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NYC Judge Strikes Blow to Teachers Union
posted by: Cindy Omlin | January 11, 2011, 05:00 PM   

For years, the information has been seen in private by administrators and the teachers themselves; however, this release would allow the general public to see the raw data that spells out teacher performance and student achievement. Similar to the Los Angeles Times publication of scores, this disclosure would be the largest in the country, affecting nearly 12,000 teachers.

"The public has an interest in the job performance of public employees, particularly in the field of education," Justice Kern wrote in her legal statement. "Courts have repeatedly held that release of job-performance related information, even negative information such as that involving misconduct, does not constitute an unwarranted invasion of privacy."

United Federation of Teachers President Michael Mulgrew was disappointed in the decision and vowed to have it appealed. "We intend to appeal as soon as possible, and will be asking the Appellate Division, First Department, to halt any release pending their review of Justice Kern's decision."

Others argue that publishing the scores will be a step toward transparency without violating privacy. "This ruling does not mean you can go through their personnel folders," said attorney David Schulz, who represented the media organization that requested the data. "But if there was objective data out there about how many streets a sanitation worker could plow in five hours, I think that is available and would be analogous."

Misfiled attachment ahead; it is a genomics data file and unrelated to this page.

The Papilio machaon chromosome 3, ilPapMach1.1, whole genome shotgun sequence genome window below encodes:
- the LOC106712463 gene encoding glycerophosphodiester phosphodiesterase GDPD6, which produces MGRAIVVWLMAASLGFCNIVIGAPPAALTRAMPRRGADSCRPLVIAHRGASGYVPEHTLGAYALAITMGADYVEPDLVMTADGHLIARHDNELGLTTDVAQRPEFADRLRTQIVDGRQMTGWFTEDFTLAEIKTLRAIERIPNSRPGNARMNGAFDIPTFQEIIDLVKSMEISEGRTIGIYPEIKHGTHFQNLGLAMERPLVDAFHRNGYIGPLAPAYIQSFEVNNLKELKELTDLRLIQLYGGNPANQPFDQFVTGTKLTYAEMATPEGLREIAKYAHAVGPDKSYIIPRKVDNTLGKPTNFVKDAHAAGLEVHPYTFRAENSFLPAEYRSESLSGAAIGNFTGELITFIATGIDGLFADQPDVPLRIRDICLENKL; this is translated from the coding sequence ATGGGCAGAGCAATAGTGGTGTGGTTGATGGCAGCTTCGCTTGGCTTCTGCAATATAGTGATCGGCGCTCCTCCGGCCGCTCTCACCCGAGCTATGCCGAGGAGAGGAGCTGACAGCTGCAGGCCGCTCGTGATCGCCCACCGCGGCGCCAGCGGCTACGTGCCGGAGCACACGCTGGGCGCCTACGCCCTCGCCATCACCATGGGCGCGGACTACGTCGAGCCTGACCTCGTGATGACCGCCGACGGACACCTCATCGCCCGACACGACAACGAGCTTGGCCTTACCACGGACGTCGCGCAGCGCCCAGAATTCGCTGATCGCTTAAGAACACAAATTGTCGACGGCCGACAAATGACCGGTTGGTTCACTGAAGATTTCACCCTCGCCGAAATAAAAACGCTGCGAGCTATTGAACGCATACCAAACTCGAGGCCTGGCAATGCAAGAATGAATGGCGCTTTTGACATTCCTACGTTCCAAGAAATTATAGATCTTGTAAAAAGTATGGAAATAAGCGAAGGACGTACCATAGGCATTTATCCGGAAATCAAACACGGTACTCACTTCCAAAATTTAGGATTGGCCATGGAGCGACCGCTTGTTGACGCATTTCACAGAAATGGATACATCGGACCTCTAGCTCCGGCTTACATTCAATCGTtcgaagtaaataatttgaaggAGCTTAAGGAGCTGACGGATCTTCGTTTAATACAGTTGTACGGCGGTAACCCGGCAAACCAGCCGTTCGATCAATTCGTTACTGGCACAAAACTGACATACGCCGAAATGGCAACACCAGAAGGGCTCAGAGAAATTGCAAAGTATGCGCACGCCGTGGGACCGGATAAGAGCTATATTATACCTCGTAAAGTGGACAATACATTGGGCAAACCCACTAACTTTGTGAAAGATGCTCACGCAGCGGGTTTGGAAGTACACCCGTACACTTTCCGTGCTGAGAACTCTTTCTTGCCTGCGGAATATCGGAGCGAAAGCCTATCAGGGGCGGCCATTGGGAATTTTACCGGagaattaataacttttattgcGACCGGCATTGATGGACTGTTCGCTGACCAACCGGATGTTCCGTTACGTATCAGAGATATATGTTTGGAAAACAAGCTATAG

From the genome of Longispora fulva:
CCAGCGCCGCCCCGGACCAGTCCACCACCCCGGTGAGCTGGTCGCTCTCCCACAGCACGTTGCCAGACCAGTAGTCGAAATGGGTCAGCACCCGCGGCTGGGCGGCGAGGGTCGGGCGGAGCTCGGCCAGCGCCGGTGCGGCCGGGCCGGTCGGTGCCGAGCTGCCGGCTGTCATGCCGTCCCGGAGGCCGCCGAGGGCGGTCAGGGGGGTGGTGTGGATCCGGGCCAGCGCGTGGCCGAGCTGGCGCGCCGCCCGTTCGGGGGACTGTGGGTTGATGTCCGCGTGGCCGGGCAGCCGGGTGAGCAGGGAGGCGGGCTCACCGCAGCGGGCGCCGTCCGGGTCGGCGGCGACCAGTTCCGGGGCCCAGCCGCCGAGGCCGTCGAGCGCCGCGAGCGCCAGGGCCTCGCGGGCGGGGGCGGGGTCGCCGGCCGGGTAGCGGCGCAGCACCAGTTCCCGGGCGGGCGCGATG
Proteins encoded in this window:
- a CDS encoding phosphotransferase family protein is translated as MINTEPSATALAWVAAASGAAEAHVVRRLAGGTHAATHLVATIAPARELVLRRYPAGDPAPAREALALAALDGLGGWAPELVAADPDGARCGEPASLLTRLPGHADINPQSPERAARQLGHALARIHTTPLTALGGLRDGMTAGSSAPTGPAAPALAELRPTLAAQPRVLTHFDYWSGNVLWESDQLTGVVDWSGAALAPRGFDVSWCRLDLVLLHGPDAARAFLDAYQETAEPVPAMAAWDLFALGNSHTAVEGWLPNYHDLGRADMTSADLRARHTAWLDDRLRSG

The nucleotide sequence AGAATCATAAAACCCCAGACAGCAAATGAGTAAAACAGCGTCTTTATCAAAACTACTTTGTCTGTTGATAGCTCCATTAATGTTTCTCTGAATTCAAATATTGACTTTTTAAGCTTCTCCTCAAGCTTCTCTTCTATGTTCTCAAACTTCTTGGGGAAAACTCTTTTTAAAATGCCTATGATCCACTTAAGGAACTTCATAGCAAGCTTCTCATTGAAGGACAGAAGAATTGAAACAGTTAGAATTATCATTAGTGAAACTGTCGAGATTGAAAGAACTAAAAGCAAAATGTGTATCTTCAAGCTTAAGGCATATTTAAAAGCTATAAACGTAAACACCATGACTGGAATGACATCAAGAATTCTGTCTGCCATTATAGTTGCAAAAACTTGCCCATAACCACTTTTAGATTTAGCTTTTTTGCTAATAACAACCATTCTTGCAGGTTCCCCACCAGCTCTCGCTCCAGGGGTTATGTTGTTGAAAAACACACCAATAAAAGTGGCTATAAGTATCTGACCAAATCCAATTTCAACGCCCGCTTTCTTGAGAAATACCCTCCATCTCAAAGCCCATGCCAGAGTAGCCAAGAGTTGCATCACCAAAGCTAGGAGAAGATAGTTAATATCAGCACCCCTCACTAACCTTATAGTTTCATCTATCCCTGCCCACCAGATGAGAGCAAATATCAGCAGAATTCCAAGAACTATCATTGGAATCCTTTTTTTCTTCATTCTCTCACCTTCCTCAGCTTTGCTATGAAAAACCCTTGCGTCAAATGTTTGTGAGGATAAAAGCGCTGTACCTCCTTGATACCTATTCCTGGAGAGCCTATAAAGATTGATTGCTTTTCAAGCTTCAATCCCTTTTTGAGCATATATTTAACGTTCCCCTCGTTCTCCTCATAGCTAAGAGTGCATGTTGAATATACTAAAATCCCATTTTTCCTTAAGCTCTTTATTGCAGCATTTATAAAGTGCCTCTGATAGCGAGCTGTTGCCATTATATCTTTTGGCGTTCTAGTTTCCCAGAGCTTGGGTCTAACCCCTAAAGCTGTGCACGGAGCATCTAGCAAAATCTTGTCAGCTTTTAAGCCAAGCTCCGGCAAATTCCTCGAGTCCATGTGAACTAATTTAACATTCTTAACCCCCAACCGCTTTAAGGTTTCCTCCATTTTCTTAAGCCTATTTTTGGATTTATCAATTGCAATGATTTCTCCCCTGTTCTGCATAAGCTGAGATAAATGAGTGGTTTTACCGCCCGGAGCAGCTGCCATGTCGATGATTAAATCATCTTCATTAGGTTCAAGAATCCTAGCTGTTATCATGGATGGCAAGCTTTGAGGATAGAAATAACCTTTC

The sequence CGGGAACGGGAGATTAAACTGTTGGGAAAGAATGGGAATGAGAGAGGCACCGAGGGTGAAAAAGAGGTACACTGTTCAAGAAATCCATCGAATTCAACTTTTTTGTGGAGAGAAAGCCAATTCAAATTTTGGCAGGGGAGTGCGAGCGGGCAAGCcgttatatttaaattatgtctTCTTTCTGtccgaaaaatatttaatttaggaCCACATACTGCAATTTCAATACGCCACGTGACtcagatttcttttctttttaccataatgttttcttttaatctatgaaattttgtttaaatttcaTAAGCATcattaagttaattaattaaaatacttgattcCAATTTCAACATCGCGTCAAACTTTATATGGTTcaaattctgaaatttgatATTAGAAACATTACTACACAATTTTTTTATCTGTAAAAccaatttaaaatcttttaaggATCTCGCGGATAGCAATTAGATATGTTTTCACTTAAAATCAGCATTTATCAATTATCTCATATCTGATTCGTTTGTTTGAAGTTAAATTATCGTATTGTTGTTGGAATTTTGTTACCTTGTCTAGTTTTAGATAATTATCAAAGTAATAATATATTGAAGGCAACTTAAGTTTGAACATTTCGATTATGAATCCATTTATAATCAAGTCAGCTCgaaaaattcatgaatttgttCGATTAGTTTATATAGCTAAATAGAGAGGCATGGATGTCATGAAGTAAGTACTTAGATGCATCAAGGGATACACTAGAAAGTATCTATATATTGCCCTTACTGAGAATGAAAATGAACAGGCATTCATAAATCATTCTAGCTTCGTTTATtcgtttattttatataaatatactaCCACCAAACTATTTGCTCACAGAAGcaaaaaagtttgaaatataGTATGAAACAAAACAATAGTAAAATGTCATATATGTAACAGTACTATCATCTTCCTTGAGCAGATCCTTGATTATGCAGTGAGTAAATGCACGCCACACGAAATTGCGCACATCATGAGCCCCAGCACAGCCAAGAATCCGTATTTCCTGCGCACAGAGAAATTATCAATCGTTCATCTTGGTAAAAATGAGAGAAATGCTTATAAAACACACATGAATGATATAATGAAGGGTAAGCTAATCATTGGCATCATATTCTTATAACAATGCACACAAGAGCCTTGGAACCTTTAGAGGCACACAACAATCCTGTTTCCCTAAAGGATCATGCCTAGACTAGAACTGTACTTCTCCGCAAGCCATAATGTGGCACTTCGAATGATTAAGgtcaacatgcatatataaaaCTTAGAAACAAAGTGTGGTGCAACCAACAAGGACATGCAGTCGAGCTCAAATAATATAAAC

Although Mulgrew vows to appeal, the attempts at locking away this information seem to be delaying the inevitable as legal experts and precedent suggest otherwise.

Even Secretary of Education Arne Duncan has said about making scores public, "Parents and community members have the right to know how their districts, schools, principals and teachers are doing. It's up to local communities to set the context for these courageous conversations, but silence is not an option."

It's unclear how New York City teachers will react to this information when it is published and what affect it will have on evaluations for teachers across the country. Certainly transparency seems to be the driving force behind these publications.

What do you think about the release of this information? Does the public have the right to know?
Comment below.
Originally posted by Alix at AAE.

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